Background: Almost 9% of tibial shaft fractures occur in the proximal third of the bone. In order to address the problems of mal-alignment and late loss of fixation, all the specific surgical techniques described in the literature were used in nailing these fractures in our study. Methods: From December 2001 to December 2003, 45 consecutive patients with fracture of the proximal third of the tibial shaft underwent nailing. The clinico-radiological outcome of these cases and the complications encountered were analysed. Results: The average time to knee mobilisation and partial weight-bearing walking was 3.2 days. The fractures had united at an average of 4.3 months. At the last follow up, the average lower extremity functional score was 96%. There were seven cases of malunion (15.56%), with three valgus and four apex anterior angulations. Delayed union necessitated open bone grafting in three cases, at an average of 6.3 months. At 8 months, one patient with delayed union experienced nail breakage across the weakest point, i.e. the dynamic screw hole. He underwent reamed exchange nailing and, 3 months later, the fracture had united. Conclusion: Meticulous intramedullary nailing of fractures of the proximal third of the tibial shaft, using all current surgical principles and techniques, has excellent clinico-radiological outcome and is relatively safe. We recommend a nail similar to a Sirus nail, but with a more proximal bend of the nail and no dynamic interlocking screw hole.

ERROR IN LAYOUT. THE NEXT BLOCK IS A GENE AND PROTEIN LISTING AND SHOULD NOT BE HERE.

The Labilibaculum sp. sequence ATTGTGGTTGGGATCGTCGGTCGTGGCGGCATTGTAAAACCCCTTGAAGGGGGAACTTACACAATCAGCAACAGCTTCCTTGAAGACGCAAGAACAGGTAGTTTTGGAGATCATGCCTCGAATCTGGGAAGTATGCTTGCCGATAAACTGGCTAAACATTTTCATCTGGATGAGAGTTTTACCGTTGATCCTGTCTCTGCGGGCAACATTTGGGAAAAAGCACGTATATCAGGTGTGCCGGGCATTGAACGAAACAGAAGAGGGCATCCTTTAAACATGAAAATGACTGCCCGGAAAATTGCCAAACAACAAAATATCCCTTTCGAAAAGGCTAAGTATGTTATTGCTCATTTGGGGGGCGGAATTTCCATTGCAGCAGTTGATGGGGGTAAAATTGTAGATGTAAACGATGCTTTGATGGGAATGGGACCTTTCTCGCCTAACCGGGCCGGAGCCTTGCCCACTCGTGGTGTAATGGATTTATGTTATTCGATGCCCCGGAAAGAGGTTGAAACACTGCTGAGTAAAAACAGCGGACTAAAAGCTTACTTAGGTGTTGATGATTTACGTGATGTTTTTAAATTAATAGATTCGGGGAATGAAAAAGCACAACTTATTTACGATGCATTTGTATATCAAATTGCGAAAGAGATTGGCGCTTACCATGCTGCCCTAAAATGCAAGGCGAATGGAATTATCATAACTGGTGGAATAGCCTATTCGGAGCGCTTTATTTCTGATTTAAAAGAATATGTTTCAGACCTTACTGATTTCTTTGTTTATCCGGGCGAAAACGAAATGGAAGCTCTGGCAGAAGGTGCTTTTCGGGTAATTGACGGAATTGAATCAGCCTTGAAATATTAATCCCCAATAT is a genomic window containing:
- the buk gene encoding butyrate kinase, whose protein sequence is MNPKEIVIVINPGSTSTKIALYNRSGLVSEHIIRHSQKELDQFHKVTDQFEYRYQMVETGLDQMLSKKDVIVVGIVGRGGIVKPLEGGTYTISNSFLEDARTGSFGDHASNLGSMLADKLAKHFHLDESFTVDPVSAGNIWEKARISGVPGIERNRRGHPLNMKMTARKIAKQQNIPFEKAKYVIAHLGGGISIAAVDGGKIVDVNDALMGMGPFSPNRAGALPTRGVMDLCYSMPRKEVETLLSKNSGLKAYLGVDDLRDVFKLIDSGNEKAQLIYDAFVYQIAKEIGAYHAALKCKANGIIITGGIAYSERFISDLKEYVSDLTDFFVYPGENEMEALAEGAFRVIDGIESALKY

All Science Journal Classification (ASJC) codes
- Emergency Medicine
- Orthopedics and Sports Medicine